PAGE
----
The Ability to Move Food
Industrialisation and technology has made it possible to transport food in vehcles and trains over far distances.
When human societies first made the switch from a roaming, hunting-gathering existence to that of formal agriculture about 10 000 to 12 000 years ago, it was the ability to produce and store surplus food that then freed up people to become something other than producers of food. Instead of working the land, people could become specialists in other fields: carpenters, bricklayers, ironmongers and seamstresses; writers, politicians, actors and physicians; road builders, engineers, painters and plumbers. And they did not need to live on the land or spend hours hoeing, weeding, harvesting or fighting pests.
And so they came together in settlements that were trickle-fed by the continuing productivity of those who stayed behind on the farm and turned the fruit of their land into a business. But precisely where these non-agrarian communities could gather in towns and villages and, later, cities was still defined by the distances which that food had to travel. Before industrialisation, it was how far an oxcart, carriage or person could walk before the food went off. Cities formed around geographical hubs that reflected the ability of that society to move food about with whatever technology was available at the time. And the speed and efficiency of those feeder arteries determined how big or fast cities developed.
Advent of the Railway
Hungry City author Carolyn Steel writes about how London in the mid-1800s was limited to a size of about 2.5 million people as long as food was traipsing into the city along roads, under animal power. Meat was walked into the city on the hoof, sometimes from great distances, before being slaughtered and sold from the meat market in today’s Smithfield; turkeys and geese were also herded in from afar, often with specially made protective cloth on their feet; tea, grains and sugar came up the Thames in clippers; milk came from often-grubby cow sheds operating within the confines of the city; fresh fruit and vegetables came from nearer the city. Food could only move as fast as the cows’ feet could travel or the inbound wind could carry ships up the river, so the population of the city could not swell beyond what this relatively sluggish system allowed.
It was the advent of the railway that changed all of that for the pre-industrial city, writes Steel. Suddenly food was rocketing into the urban heartland under steam power (milk, for instance, could leave Devon about 250 or so kilometres away at six in the morning and arrive in the city in time for breakfast). More calorific oxygen to the city meant it could grow, and grow it did! Fossil fuels, train lines and internal combustion engines freed up cities from the geography that previously locked them into certain locations, such as being close to river mouths or harbours, or the networks of interlinked navigable canals, or close to productive farmland. Rail and, later, roads extended the reach of food-flow systems and sped it up dramatically, allowing new cities to germinate in places where previously the geography had been too infertile.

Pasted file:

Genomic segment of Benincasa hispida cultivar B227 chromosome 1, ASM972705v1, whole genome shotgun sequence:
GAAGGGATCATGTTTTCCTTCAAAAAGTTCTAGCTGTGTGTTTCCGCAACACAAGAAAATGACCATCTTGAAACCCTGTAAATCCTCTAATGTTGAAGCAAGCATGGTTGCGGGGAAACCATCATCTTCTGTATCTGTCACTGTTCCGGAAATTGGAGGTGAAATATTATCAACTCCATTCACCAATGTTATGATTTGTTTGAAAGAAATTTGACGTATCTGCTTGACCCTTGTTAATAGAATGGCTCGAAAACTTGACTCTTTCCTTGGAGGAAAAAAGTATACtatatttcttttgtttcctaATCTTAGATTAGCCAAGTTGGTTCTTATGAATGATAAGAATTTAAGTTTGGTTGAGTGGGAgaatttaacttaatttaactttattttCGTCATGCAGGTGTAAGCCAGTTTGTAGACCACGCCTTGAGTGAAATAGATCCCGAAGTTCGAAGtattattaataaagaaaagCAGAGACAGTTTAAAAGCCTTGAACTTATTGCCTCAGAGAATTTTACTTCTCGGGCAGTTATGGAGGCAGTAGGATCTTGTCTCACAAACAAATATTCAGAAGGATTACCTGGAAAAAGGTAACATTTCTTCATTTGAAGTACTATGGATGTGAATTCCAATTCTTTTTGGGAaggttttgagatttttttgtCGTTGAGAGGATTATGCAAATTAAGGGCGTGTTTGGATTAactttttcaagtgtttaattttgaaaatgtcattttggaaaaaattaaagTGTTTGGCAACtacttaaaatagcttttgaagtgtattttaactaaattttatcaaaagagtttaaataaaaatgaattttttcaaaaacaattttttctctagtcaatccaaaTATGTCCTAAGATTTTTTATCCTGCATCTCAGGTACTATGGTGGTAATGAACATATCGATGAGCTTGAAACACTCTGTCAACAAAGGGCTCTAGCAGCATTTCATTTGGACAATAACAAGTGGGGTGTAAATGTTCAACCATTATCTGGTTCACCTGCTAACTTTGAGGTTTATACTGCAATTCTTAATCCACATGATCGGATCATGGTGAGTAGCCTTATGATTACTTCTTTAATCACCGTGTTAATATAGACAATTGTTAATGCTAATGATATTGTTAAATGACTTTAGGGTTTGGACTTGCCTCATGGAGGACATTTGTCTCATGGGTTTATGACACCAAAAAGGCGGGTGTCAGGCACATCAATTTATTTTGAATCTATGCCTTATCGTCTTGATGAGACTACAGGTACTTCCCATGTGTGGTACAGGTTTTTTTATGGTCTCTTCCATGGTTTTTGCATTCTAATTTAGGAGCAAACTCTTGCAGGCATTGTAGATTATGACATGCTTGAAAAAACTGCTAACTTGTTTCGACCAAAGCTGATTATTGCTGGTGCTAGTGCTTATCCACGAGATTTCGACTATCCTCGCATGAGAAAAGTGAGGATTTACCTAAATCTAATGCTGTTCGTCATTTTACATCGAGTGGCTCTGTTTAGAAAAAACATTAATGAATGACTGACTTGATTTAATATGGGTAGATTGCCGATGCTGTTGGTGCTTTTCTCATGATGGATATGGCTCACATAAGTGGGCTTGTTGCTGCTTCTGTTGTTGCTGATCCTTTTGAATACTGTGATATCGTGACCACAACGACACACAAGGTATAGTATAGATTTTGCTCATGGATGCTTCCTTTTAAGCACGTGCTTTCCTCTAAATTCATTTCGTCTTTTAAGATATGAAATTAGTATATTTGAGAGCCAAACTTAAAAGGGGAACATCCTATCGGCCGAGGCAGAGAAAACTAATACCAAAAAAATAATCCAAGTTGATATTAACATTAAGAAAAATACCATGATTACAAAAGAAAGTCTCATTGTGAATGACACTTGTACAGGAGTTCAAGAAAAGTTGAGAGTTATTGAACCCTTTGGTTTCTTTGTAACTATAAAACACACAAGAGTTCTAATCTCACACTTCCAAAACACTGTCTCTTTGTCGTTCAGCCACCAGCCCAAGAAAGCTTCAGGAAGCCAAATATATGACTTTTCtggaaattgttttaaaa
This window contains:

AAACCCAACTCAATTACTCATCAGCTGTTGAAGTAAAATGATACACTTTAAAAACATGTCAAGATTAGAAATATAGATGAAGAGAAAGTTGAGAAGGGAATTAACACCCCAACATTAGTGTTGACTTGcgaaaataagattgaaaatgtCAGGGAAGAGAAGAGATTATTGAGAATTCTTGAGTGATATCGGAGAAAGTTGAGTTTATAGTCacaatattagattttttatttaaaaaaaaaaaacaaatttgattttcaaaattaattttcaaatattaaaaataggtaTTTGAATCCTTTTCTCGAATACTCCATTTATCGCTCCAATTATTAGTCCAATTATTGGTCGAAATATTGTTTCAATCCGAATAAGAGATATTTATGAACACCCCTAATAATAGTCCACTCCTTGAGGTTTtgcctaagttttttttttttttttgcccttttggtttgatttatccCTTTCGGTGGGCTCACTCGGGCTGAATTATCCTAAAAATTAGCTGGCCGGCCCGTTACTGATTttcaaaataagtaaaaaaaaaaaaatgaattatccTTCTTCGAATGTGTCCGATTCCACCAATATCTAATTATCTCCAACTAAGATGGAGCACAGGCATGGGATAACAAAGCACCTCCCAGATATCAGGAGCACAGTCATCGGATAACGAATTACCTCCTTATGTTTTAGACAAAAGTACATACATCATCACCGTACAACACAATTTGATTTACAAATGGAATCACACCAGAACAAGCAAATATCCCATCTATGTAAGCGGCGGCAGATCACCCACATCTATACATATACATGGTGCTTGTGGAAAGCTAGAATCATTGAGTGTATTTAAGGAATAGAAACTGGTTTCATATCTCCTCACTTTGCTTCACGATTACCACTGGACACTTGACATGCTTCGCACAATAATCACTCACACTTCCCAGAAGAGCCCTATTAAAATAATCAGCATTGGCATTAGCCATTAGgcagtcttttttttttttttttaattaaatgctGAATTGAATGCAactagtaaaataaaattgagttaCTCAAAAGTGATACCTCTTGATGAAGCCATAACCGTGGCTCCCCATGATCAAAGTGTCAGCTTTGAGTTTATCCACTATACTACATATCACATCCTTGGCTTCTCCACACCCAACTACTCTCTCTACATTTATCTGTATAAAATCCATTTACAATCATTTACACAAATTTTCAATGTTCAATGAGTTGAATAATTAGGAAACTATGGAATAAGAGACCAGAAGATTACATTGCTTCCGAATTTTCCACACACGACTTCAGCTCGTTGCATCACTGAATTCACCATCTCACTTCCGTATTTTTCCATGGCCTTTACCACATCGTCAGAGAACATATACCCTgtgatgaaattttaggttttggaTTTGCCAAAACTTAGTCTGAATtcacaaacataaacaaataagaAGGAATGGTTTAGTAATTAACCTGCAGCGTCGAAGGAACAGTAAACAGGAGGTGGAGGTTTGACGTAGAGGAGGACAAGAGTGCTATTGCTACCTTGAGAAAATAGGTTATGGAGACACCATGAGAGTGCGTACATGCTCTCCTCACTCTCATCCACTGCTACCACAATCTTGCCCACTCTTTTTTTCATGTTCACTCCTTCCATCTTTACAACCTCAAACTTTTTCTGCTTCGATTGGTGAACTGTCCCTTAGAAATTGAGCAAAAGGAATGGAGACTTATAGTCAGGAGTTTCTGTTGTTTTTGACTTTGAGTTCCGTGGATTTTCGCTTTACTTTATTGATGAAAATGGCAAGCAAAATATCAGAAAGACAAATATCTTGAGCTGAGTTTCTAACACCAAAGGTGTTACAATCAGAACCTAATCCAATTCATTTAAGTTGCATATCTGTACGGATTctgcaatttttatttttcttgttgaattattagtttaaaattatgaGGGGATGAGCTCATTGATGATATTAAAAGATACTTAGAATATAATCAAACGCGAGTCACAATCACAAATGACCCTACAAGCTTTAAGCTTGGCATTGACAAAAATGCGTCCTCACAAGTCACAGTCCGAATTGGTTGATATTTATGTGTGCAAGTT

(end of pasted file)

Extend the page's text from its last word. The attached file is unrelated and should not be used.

Changing the Nature of Food
The industrialisation of both our food systems and shipping meant that we could roll a greater surplus off the food-production line, and deliver it further than ever, faster than ever. The distance between farm and fork could be half the globe away since now even the most delicate fruits can be flown to lucrative markets in the belly of an aeroplane. And technological advances also mean presently that even some of the most perishable fruits – soft fruits like pears, for instance – could be harvested this summer and kept in a kind of gaseous suspension (‘controlled atmosphere storage’, where the fruit is held at a low temperature in a high carbon dioxide environment to reduce spoilage dramatically) until the following year, before they get lifted off the retailer’s shelf by the consumer, still crisp as ever.
And yet this very need to keep food from spoiling before it reaches its market has changed the nature of the food available to us in the city these days, some of the health implications of which we are only just beginning to see popping up in general practitioners’ practices, emergency rooms and dieticians’ consulting rooms in the past three or four decades. This is one key factor in what is being dubbed the ‘nutritional transition’ – how much our eating patterns change when we are urbanised – and why there are growing concerns about how the modern food system is allowing us to eat ourselves into an early grave.
By Leonie Joubert